A shot of the main bridge near my home between Bradenton and Palmetto. Apparently this is now due for replacement. Bridges have a life span and this one is at its end. I imagine that to replace it will be a couple years of chaos, but that's the price to pay for progress I suppose. In the old days the bridges were flat, not arched like this. When it came time to replace them they simply turned them into fishing piers. I don't suppose that will work with these arched versions, they'll probably just demolish the whole thing.
The traffic over this bridge can be horrendous. But I don't stress it, besides, what can be better than to be stuck on a bridge in Florida; you can look out and see sailboats or dolphins, the scenery is pretty good. I look forward to getting stuck on bridges here, especially drawbridges, they're my favorite. Everyone stops and turns off the engine and some folks like me get out of our cars. Its fun to watch the bridge rise and the sailboats pass. I've spent a lot of time in traffic over the years, but getting stuck on a bridge in Florida changes your perspective on the experience.
They're building another one about five miles upriver. I can hardly wait for that to be built so that I can get pictures from and around it. Anyway, for someone who loves photographing bridges I suppose I live in the right place.
The morning train crosses the bridge to Bradenton on it's way to the orange juice plant. I stood here as it blew its horn which can be heard for miles away. When I'm home I hear the horn at night and for me it's just part of the daily sounds that make up the fabric of life in this small town. Each time I hear it I know the train is crossing the river.
When I travel to another part of the country or up to Canada and see Tropicana orange juice in a carton, I know it crossed this bridge as it left the plant. It's a subtle feeling of familiarity when I'm far from home.
Anyway, I love traveling by train, there couldn't be a more relaxing way to travel. Unlike a plane you can easily get up and walk around. There's none of the nonsense about landing and takeoff and you can pretty much do as you please.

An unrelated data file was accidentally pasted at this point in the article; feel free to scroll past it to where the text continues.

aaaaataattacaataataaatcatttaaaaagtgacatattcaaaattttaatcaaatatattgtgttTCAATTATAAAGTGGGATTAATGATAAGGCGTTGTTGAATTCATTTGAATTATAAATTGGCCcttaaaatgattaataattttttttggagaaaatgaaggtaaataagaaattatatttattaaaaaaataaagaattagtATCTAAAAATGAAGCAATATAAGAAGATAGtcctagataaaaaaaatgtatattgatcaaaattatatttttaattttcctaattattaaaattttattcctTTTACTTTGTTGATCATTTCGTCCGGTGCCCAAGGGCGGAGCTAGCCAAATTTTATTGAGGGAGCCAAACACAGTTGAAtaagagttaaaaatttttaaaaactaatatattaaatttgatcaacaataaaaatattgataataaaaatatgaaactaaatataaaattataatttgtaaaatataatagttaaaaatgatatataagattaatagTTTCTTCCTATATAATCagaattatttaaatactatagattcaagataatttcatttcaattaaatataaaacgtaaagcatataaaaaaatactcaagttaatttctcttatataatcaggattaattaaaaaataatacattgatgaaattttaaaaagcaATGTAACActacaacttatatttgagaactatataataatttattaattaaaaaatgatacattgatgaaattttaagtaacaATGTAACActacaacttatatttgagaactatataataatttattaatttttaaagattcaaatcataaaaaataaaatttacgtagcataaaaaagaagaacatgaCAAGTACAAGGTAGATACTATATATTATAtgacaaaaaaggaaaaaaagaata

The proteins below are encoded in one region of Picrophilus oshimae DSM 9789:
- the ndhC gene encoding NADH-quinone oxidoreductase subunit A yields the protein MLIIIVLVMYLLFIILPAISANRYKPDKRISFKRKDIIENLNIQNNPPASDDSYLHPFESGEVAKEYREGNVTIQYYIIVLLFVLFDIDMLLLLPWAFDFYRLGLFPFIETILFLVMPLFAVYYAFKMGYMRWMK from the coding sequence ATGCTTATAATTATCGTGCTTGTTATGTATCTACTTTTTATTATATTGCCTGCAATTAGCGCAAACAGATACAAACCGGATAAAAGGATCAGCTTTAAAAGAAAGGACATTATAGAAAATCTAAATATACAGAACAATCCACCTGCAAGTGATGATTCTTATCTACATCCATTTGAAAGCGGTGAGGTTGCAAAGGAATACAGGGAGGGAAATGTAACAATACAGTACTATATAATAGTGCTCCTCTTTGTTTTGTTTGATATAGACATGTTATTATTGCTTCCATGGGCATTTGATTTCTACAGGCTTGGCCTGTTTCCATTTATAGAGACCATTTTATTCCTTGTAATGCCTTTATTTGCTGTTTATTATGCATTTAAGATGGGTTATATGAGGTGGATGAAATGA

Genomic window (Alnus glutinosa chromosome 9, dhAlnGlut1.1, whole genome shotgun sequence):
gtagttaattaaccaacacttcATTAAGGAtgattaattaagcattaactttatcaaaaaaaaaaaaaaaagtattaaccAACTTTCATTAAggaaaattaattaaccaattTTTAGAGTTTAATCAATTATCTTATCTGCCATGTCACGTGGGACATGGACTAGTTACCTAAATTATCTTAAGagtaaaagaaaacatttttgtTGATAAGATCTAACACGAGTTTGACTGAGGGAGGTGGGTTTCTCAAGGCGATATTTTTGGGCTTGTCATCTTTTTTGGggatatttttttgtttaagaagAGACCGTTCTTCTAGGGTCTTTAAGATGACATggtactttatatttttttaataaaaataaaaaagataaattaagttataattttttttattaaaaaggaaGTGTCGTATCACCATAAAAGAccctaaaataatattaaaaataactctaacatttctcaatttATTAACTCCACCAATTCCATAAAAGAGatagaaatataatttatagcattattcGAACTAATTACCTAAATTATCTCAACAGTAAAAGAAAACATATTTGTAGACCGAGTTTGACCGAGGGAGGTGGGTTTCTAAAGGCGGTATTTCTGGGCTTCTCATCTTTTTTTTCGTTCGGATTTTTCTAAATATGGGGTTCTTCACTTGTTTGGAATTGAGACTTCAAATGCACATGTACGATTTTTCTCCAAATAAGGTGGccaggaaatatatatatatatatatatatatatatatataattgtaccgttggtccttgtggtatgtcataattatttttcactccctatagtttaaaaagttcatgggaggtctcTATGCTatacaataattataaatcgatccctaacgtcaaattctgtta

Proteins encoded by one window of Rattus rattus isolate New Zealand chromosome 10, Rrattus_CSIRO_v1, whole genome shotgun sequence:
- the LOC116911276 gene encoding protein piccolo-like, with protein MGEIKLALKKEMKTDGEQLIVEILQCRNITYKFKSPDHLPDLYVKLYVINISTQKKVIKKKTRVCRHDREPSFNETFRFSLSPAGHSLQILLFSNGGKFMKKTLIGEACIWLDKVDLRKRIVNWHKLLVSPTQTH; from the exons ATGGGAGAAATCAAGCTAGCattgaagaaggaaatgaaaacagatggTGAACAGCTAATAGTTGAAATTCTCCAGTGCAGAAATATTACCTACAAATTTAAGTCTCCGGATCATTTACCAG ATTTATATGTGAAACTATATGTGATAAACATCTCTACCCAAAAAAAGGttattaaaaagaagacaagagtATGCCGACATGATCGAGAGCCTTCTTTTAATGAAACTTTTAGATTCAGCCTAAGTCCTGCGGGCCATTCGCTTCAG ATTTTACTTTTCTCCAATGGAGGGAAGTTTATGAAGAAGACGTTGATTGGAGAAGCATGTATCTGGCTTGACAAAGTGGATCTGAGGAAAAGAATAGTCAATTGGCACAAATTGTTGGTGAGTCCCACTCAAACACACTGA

Anyway, I don't see many passenger trains in my part of Florida. Even so they were largely responsible for the population growth in the last century. Now the trains here mostly serve industry. For instance the Ringling circus train leaves from just the other side of the river. That has a long history, and I know someone who works on that train, but I digress; another story for another day perhaps.
Due to some other priorities I've been staying close to home lately. That's been nice because I get to visit all my favorite photo locations within a short drive. But I just realized I haven't been back to this park in about two years. It just got put at the top of the list. I like it here because of the ponds and the reflections, so I just need to wait for some nice clouds and head over in the next few days.
They were going to put a water park here, that was over a year ago but I've not seen any construction when I drive past. Hopefully the natural beauty is preserved. I need to remember is to bring mosquito repellant, this is close to a swamp and bayou so there are plenty of biting things. Normally I get so engrossed in what I'm doing that I just ignore them.
Now that we're getting into summer weather again we'll start getting afternoon thunderstorms. Those can be loud and dramatic, but the best part is after they pass the clouds can be spectacular. You can see some of those clouds way off in the distance here, but this image doesn't really feature them. Clyde Butcher, a famous photographer from Florida says that the clouds are our mountains. That's a reference to how they can play an important role in Florida landscape in the same way mountains do in other parts of the country. To me that makes perfect sense, and the bonus is that our mountains change every day. How cool is that?